Specificism: An atrocity!

Specificism: I am coining this as a new category of socially-inacceptable language for 2024. I think it’s high time for us to shine light on an overlooked bias.

What is specificism, you may ask? The use of definite articles, i.e., those the British Council defines as being “ in front of a noun when we believe the listener/reader knows exactly what we are referring to.” Shameful!

The Oxford English Dictionary goes on to point out that a definite article indicates something or something “defined or particularized.”   Our most tyrannical definite article is, of course, “the”, closely followed by its pernicious partners, “that” and “those.” For too long we have been ignoring its inherent stigmatization. A simple example:

The man jaywalked across the intersection.

First of all, obviously “man” should have been changed to “person”, but setting this aside, using “the” to call out a particular individual about their illegal behavior is not only offensive, but potentially illegal.  Many people jaywalk! Why should a particular human being be singled out merely because the author of a sentence wishes to be specific? Did an author of such a sentence ask for permission to call out “the man” above all other people who jaywalk?  Secondly, does such an author have witnesses that “the” individual in question actually jaywalked?  Could such an author pick out such a person from a police lineup?  In America, people are innocent until proven guilty!

As a New Year’s resolution for us all, may I suggest we make an effort to eschew definite articles in a show of solidarity with people and things that are too often singled out purely on the basis of the need for a speaker or a writer to be specific.  Let us provide practical guidelines with an example taken directly from a newsfeed:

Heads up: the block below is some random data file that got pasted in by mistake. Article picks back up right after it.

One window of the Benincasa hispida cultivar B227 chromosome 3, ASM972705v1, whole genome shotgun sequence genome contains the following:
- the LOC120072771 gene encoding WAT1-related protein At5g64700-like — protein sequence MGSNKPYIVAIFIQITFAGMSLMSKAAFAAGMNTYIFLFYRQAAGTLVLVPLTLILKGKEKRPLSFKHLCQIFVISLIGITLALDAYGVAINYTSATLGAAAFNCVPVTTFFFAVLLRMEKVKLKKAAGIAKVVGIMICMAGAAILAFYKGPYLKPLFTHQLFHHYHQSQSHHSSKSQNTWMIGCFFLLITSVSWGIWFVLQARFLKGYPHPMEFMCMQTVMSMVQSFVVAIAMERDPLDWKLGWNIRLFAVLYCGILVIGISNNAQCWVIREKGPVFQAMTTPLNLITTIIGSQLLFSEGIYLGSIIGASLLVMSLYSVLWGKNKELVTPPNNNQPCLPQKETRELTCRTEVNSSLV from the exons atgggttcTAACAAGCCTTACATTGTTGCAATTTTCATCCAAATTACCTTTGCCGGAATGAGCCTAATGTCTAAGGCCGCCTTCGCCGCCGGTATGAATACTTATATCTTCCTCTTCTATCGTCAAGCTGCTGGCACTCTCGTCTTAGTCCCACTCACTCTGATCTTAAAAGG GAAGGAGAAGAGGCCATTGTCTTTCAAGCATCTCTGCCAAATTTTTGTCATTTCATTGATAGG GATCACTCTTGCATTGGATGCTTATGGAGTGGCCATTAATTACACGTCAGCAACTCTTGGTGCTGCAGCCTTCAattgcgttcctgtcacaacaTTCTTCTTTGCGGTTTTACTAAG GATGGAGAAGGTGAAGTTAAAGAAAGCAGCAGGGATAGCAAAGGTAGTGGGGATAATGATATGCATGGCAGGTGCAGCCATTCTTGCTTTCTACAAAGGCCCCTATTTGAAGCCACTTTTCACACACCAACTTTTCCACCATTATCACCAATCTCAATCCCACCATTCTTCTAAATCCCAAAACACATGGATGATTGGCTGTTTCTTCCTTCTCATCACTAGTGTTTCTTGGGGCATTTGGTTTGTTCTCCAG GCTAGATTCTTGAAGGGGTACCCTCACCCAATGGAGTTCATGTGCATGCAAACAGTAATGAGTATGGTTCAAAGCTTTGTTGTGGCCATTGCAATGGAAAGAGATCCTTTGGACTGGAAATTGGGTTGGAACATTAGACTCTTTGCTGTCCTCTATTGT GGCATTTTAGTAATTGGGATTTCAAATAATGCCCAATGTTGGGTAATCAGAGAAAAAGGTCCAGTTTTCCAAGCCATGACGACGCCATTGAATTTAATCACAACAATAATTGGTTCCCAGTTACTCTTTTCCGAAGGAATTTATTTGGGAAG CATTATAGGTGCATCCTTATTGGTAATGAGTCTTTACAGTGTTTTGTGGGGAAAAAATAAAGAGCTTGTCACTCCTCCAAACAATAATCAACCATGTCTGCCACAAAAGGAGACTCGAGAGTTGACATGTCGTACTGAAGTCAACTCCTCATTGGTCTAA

The duet with Snoop was one of many high points for Mr. Nelson in 2023” (“Willie Nelson’s Sense of Style,” New York Times, 27 Dec., 2023)

Why should one particular duet with Snoop be singled out as a high point?  Why should any duet, with or without Snoop, be singled out?  A reporter writing such an article may subjectively believe such a statement, but perhaps Snoop doesn’t feel that an individual duet was a high point.  Perhaps it is not a duet but a solo piece that should be singled out!  Who are we to judge?  Far better is a following suggested rephrasing:

“A duet with another artist may have been a subjectively higher point for an artist.”

  • We are not calling out a particular duet.
  • We are not calling out either of the artists involved.
  • We are admitting that “high points” and “low points” are subject to individual tastes.
  • We are omitting “2023” because an assumption of a Western calendar is a paternalistic colonizing attitude.

See? Wasn’t so hard, was it?


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